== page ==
“Whatever,” Sandy mumbled to herself as she lifted her pack off the ground and started after him. She may not completely trust Alston but she had to admit, weird or not, she’d gotten used to him, and gods forbid she still even thought he was alright. But, he and this place were strange and Sandy never liked things she couldn’t fully explain. Yet even as she was thinking these things, she let her guard down.

A low rumble started off to her right. The sand began shaking in waves like water. “What the hell?!” She stumbled a step backwards but caught herself at the last moment. Loud grinding sounds filled her ears making it impossible to think, just as a split appeared in the ground beneath her. The sand spilled into it in streams as the gap widened, pulling her with it.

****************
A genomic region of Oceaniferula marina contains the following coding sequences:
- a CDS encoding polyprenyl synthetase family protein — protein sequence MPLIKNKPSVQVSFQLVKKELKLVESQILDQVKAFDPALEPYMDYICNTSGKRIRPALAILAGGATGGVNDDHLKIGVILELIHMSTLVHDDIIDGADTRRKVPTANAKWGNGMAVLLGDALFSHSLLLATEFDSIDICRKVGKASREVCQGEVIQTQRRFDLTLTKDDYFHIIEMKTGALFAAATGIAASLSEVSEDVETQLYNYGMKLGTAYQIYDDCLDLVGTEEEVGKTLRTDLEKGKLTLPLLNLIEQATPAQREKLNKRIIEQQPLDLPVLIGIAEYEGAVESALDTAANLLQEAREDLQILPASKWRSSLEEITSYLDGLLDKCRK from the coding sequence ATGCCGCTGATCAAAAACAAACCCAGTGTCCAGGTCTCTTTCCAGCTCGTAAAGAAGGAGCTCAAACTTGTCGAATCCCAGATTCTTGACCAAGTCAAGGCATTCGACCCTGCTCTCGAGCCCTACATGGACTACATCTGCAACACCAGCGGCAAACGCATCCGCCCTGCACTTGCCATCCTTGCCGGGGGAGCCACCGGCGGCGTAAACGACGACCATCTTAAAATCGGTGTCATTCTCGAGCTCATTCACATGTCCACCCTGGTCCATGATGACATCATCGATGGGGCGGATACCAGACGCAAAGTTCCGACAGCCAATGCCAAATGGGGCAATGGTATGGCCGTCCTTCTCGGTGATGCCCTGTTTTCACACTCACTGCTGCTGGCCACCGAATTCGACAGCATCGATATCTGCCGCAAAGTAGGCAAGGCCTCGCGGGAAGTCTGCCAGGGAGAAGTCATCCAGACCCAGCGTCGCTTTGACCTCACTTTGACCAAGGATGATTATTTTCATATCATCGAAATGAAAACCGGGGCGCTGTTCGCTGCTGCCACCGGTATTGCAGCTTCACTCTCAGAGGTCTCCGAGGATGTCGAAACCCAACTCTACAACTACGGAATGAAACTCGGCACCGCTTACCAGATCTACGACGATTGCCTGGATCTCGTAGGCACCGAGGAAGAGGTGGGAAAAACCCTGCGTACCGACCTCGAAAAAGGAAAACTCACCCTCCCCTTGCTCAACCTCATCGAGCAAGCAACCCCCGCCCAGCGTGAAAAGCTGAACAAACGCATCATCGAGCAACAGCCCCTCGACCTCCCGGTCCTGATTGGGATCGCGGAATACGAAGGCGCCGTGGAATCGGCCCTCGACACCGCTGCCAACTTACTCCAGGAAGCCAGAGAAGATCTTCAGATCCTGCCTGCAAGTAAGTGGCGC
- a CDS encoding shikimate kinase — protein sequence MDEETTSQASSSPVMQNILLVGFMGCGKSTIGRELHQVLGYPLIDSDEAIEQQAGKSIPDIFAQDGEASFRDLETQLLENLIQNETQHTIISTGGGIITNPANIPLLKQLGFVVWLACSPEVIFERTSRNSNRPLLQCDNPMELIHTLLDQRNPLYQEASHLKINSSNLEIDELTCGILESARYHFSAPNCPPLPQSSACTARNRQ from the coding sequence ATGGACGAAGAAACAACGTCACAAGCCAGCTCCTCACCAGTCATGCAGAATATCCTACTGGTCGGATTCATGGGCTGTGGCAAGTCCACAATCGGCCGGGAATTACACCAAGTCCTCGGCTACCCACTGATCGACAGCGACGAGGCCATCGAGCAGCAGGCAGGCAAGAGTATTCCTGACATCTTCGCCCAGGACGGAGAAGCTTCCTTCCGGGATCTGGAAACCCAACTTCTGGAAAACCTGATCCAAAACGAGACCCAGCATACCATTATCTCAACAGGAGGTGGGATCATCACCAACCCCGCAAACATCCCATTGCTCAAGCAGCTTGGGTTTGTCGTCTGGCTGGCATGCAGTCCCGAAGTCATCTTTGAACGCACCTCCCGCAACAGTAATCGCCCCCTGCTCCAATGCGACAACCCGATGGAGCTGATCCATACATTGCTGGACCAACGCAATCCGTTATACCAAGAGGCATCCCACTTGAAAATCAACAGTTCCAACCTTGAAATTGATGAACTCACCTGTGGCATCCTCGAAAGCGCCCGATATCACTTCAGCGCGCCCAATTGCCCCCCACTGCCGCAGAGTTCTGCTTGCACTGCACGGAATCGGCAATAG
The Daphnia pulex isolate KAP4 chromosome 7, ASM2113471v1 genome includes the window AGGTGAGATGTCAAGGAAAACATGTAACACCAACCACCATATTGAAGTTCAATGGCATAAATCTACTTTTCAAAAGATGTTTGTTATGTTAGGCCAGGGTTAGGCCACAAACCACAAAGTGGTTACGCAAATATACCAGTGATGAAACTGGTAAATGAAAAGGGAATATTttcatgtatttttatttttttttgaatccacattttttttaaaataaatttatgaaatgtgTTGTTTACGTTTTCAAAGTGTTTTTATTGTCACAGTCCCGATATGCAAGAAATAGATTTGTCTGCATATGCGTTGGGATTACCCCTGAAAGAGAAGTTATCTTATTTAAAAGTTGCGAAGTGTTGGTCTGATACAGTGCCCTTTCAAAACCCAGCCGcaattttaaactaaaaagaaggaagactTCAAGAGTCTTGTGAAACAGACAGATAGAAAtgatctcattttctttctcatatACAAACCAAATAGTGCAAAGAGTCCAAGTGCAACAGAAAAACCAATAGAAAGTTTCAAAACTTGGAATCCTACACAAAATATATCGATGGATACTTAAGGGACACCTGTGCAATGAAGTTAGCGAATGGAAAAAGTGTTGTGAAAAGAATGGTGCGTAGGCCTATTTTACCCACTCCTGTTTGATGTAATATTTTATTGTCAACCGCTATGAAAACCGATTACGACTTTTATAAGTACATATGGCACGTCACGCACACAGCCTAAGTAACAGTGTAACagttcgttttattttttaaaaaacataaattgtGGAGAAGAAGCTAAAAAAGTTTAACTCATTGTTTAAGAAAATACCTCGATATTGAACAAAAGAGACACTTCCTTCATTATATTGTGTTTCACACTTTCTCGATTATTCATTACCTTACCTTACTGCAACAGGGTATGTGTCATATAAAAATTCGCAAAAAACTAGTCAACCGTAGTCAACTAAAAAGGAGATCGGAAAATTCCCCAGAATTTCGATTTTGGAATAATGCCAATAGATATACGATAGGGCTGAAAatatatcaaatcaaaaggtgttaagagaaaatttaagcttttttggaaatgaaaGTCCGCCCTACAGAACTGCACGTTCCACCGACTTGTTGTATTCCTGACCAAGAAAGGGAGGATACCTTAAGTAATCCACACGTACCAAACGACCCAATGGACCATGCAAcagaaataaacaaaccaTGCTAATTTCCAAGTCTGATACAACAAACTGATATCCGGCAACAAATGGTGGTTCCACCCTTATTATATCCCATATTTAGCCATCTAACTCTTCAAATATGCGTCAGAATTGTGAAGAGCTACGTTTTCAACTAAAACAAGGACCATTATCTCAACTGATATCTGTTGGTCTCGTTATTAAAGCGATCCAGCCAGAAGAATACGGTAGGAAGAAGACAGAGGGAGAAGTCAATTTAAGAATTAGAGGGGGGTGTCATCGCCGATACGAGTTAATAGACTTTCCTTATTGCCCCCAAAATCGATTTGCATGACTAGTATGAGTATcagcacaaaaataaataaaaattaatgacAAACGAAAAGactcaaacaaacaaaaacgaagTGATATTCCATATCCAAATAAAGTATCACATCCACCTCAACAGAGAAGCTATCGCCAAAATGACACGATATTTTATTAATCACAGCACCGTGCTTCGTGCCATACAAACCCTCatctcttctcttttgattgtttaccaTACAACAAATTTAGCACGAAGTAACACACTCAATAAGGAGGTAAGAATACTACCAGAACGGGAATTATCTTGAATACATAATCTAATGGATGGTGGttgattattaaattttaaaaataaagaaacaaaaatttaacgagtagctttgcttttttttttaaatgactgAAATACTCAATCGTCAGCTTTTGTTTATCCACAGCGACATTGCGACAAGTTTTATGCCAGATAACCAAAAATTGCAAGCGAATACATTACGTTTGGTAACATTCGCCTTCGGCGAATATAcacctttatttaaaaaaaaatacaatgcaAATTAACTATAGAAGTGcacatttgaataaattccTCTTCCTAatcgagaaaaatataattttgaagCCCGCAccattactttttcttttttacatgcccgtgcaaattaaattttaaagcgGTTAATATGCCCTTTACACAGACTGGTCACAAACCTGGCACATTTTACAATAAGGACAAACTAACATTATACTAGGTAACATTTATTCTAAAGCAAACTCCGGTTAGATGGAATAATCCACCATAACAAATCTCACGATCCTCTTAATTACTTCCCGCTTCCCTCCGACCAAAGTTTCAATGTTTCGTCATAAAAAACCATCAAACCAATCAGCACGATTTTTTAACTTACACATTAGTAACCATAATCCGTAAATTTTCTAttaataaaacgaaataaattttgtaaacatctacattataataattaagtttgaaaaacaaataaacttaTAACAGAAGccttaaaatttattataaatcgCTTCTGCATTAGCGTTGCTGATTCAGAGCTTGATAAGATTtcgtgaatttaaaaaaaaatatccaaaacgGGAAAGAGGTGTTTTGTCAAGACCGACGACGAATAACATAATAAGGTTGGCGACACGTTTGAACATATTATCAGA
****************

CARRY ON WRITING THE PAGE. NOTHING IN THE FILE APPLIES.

“Sandy!” She heard Alston’s shout but in the commotion she couldn’t find him. Before she knew what was happening he’d grabbed her, slung her over his shoulder, and gotten them both clear. When Sandy looked back over his shoulder she saw that it wasn’t an earthquake or even a cave-in. The metallic whine was from an underground hanger beginning to open. She also saw what was inside the hanger and closed her eyes.

Sandy sat outside the trailer, out of breath and rather disgruntled. She could hear Alston inside yelling. She hadn’t even seen who was inside. He had literally left her on the back doorstep and stormed in. She had seen inside that hanger. Surely Alston never intended that to happen. Of course, she had expected something illegal, that was part of her job, but this? Mech-exoskeletons were banned on almost every planet. Military abuse and damage to the pilots had gotten them universally eliminated for over twenty years.